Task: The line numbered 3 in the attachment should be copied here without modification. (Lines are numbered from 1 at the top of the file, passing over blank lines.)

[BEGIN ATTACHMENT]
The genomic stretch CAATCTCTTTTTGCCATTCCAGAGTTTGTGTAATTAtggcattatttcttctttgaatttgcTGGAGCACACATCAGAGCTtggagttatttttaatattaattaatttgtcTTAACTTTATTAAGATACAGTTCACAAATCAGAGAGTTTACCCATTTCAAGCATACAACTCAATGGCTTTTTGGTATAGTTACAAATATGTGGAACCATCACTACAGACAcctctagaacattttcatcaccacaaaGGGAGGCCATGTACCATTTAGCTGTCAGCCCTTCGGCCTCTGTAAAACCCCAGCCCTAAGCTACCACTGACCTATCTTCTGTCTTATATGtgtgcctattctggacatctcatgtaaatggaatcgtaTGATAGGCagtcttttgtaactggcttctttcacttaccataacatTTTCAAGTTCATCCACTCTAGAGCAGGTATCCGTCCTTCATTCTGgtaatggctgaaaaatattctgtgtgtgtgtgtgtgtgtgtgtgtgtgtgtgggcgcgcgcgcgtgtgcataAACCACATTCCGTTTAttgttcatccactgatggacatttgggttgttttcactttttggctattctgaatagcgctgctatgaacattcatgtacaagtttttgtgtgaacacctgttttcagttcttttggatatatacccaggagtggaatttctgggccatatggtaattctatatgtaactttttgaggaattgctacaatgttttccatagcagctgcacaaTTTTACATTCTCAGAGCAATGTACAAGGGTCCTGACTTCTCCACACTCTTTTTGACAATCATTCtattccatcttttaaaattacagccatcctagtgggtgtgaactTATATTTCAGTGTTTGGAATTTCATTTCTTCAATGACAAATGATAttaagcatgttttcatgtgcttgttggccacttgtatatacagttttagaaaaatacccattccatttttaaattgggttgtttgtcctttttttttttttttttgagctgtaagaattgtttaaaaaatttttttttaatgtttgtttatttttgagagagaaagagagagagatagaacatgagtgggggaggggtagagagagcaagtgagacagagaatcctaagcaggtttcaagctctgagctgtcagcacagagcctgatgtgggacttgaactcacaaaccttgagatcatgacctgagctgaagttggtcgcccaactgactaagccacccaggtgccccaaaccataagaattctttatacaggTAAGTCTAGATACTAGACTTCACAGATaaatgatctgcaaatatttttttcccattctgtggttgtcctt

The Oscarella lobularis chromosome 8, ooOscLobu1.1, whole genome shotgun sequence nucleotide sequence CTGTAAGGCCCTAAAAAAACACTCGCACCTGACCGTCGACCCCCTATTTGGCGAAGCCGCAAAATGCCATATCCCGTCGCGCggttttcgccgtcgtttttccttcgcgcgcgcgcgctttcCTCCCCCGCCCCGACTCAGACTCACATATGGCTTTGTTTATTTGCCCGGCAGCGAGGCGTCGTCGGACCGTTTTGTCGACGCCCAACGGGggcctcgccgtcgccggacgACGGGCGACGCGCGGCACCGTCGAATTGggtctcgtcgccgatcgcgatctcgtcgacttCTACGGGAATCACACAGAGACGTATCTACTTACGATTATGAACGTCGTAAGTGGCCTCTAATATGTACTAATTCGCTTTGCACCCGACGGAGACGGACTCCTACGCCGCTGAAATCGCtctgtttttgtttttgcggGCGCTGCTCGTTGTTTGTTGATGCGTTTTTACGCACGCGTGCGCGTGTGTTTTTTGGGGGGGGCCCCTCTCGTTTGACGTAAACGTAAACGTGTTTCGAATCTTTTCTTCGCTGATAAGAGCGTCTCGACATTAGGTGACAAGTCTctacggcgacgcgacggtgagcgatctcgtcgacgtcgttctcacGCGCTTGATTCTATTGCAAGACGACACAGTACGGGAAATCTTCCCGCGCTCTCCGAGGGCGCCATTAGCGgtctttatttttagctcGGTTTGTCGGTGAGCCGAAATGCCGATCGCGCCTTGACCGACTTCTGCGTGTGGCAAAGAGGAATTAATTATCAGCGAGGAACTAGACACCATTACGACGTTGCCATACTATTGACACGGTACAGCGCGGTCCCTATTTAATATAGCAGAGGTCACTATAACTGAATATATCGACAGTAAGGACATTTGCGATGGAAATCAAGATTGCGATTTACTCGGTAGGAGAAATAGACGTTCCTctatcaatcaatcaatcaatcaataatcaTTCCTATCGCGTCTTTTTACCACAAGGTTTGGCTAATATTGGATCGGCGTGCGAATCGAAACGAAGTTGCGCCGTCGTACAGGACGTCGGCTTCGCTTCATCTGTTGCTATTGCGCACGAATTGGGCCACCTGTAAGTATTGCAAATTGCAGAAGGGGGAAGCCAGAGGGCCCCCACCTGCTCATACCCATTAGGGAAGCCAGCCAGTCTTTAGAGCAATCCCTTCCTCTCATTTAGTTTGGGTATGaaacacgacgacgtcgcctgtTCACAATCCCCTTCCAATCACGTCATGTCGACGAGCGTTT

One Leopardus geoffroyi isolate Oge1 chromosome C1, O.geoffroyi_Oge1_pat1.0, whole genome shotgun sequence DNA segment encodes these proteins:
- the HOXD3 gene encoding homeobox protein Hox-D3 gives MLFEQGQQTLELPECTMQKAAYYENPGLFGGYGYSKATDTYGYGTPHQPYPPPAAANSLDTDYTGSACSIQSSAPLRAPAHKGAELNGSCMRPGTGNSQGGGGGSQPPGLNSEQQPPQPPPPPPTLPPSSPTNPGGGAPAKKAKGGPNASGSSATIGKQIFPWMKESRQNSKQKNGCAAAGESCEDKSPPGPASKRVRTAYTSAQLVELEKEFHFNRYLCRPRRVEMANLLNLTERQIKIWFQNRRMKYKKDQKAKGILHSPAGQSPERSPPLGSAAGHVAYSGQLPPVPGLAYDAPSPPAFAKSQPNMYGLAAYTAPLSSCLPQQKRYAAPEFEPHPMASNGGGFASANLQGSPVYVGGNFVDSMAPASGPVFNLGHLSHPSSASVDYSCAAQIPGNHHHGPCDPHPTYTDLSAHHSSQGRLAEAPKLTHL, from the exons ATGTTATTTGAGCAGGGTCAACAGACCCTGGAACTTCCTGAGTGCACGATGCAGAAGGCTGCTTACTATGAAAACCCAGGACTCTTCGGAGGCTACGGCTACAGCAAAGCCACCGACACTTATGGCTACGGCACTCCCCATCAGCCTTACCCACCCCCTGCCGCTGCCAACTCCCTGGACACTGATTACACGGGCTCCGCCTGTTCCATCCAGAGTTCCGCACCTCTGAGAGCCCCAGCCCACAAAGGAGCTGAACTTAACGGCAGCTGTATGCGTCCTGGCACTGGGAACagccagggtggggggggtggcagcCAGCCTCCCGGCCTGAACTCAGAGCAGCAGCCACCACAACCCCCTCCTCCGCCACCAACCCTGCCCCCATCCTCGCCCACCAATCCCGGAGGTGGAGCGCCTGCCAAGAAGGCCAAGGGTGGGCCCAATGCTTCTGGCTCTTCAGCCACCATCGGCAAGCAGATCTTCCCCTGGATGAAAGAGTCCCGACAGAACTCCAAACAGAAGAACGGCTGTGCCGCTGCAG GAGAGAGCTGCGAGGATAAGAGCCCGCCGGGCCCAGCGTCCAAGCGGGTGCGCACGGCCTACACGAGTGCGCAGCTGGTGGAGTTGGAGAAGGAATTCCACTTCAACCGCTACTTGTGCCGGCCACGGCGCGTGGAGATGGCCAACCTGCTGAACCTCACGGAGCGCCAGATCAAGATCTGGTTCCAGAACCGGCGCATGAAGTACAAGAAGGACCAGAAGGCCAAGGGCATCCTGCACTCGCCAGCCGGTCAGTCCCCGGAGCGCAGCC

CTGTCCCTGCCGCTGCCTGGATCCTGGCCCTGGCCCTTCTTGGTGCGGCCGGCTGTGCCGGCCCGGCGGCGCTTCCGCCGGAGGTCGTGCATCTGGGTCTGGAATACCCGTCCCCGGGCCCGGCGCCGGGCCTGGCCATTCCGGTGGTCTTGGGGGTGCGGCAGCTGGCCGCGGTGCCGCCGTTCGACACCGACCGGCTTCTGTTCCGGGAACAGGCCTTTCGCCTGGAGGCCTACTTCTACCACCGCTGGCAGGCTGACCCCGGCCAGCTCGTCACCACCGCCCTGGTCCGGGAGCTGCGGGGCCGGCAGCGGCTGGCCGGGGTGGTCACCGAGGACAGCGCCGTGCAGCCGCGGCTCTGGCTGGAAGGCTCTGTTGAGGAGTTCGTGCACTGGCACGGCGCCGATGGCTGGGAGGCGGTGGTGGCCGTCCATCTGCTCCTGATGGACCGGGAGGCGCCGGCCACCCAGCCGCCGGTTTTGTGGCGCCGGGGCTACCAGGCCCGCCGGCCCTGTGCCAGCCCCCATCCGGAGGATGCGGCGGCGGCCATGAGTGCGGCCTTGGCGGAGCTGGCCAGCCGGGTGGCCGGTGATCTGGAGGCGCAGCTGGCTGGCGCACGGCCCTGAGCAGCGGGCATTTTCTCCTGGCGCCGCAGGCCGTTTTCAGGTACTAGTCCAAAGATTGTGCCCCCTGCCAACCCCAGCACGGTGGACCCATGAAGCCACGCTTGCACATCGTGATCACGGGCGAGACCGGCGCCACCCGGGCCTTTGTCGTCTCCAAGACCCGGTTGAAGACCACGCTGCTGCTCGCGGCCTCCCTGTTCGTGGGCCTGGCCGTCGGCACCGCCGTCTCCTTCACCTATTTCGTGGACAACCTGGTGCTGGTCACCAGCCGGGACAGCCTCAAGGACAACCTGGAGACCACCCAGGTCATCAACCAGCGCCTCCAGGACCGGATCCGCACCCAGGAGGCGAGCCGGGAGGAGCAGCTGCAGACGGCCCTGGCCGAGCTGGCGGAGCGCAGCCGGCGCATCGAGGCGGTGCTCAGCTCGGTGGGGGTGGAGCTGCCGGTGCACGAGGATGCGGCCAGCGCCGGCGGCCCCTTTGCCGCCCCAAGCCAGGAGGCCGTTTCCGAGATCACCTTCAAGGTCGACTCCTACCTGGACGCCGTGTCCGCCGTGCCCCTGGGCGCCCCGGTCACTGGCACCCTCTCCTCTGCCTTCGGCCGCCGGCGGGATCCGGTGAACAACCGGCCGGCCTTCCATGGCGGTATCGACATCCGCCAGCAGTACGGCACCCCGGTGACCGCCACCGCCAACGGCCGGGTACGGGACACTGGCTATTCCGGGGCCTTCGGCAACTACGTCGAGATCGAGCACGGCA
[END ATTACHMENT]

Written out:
One Leopardus geoffroyi isolate Oge1 chromosome C1, O.geoffroyi_Oge1_pat1.0, whole genome shotgun sequence DNA segment encodes these proteins: